Csziggy....you must get crop damage deer tags. Destroy the maraudering ruminants, convert the bulk of them into jerky, keep the brisket and tenderloin for yourself, make the rest into ground meat. Send everything you do not want to me. This is out of your cats' purvey. You must do what is necessary and provide me with jerky and chili meat for the foreseeable future. Your cats demand it!

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Response to LSFL (Reply #6)

Mon Jan 18, 2021, 08:01 PM

26. For about thirty years after we bought this place we did not hunt the deer.

Or let anyone else hunt - though we did have poachers.

About twelve years ago a family took over managing the farm and they carefully select deer to cull from the herd. It's working since the deer are larger and healthier, but they only take one or two deer a year. The place they take them to be butchered makes sausage out of the meat but I don't ask for any of it - their sausage is too hot for me to eat.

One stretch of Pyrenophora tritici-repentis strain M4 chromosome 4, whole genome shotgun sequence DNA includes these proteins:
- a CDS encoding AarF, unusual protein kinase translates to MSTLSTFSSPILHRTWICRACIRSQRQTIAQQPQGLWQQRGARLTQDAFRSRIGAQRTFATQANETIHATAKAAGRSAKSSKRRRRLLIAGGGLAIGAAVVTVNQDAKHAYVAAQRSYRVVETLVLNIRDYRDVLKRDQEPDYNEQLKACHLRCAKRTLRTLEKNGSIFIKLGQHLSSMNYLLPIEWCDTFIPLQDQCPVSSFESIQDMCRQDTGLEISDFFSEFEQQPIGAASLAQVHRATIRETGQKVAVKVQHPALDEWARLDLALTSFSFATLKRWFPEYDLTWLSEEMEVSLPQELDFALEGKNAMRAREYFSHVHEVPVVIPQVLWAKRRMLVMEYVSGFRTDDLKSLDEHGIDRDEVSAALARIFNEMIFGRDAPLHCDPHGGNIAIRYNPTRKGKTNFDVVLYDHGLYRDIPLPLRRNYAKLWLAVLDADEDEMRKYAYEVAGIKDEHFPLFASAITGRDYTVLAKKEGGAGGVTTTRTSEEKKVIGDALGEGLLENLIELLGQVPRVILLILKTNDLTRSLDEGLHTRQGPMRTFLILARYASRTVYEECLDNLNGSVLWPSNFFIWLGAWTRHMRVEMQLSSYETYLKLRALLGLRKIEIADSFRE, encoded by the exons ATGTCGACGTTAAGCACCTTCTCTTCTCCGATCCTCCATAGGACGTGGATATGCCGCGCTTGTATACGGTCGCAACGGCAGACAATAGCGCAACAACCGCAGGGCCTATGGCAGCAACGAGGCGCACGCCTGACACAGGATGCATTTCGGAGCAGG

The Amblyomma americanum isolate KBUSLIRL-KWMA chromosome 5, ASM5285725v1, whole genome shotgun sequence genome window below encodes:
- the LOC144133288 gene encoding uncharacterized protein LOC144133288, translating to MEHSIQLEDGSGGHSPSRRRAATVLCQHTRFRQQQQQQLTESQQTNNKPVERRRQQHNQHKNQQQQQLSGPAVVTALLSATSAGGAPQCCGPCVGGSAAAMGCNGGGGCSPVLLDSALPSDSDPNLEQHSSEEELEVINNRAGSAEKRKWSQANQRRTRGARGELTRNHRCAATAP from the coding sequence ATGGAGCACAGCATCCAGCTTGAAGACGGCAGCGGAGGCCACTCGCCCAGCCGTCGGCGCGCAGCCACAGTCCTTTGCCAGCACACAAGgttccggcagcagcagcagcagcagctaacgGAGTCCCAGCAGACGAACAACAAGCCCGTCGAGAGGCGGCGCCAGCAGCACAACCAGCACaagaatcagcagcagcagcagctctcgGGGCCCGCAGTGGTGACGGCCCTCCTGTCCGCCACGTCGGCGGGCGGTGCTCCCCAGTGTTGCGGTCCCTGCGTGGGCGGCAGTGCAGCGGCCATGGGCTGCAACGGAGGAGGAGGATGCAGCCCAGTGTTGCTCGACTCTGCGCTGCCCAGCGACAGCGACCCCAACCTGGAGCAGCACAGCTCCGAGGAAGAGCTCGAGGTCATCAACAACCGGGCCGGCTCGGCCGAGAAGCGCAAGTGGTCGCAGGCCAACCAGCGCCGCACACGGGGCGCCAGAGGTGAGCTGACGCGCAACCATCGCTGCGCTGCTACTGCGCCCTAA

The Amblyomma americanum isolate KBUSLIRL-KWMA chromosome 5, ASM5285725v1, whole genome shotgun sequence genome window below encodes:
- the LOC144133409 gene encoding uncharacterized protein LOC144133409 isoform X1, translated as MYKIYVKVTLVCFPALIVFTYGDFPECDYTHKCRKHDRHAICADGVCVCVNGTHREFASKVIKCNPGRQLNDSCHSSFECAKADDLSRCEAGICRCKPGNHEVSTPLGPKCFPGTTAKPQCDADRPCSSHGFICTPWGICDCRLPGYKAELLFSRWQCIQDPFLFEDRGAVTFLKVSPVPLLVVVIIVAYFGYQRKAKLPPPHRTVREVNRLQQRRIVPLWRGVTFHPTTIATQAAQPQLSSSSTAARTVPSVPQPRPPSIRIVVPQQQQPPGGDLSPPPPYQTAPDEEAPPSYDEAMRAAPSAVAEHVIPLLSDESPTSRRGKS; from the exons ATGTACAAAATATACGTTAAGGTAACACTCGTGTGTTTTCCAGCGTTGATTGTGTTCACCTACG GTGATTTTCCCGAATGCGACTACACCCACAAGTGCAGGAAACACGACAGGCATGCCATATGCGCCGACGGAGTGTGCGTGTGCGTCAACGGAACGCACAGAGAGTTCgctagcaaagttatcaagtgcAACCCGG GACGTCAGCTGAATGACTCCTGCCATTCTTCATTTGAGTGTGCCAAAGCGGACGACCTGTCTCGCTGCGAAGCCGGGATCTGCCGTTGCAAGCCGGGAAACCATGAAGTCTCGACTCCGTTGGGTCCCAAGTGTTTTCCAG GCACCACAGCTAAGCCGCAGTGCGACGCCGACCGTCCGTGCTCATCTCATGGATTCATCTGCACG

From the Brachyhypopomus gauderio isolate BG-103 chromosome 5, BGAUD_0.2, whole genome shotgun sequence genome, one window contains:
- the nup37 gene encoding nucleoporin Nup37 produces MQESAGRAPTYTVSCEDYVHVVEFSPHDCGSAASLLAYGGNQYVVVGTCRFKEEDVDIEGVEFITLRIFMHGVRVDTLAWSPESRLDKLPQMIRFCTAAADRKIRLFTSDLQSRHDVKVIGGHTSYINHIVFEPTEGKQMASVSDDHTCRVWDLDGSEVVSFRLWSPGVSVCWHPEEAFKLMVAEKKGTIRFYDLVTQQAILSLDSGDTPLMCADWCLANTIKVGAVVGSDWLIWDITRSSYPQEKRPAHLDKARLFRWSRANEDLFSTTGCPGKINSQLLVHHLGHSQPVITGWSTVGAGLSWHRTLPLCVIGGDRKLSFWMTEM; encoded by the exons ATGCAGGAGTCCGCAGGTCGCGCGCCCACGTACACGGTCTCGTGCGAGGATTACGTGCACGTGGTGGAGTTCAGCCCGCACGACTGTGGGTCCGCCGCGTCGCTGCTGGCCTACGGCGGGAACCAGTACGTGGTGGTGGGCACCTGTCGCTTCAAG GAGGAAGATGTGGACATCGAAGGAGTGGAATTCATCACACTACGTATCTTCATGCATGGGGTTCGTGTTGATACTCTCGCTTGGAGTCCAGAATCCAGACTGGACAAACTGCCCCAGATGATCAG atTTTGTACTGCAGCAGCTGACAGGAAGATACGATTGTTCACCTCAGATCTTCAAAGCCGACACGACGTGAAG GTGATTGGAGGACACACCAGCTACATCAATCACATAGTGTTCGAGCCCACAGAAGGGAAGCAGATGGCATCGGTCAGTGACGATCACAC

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Response to csziggy (Reply #26)

Tue Jan 19, 2021, 02:03 AM

37. If you get the chance

See if you can have them make hot dogs for you. They are very good.
I appreciate that you recognize the need for culling. There is not as much forage out there as people think.

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Response to LSFL (Reply #37)

Tue Jan 19, 2021, 02:13 AM

38. I just let them keep the meat

It's not a big deal for me and my husband.

We used to back up to thousands of acres of plantation land, so the deer were free roaming and much healthier. About 30 years ago the plantation traded 1500 acres behind us for a larger tract in a neighboring county and the 1500 acres was subdivided and developed. It's less than 5 acres per lot for the most part but we forced a conservation easement that backs along the wetlands on our property.

We have 30 acres of low woodlands, 30 acres of upland pasture with mixed trees. Part of the subdivision was not suitable for houses so one guy bought 50 acres and keeps it in woodlands. With the conservation easement, the deer - and the black bear - have a bit over a hundred acres to roam, plus the yards in the subdivision. On the other side of the subdivision there are still thousands of acres of plantation in mixed woodlands the wildlife can roam so it is pretty ideal for them.

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Response to csziggy (Original post)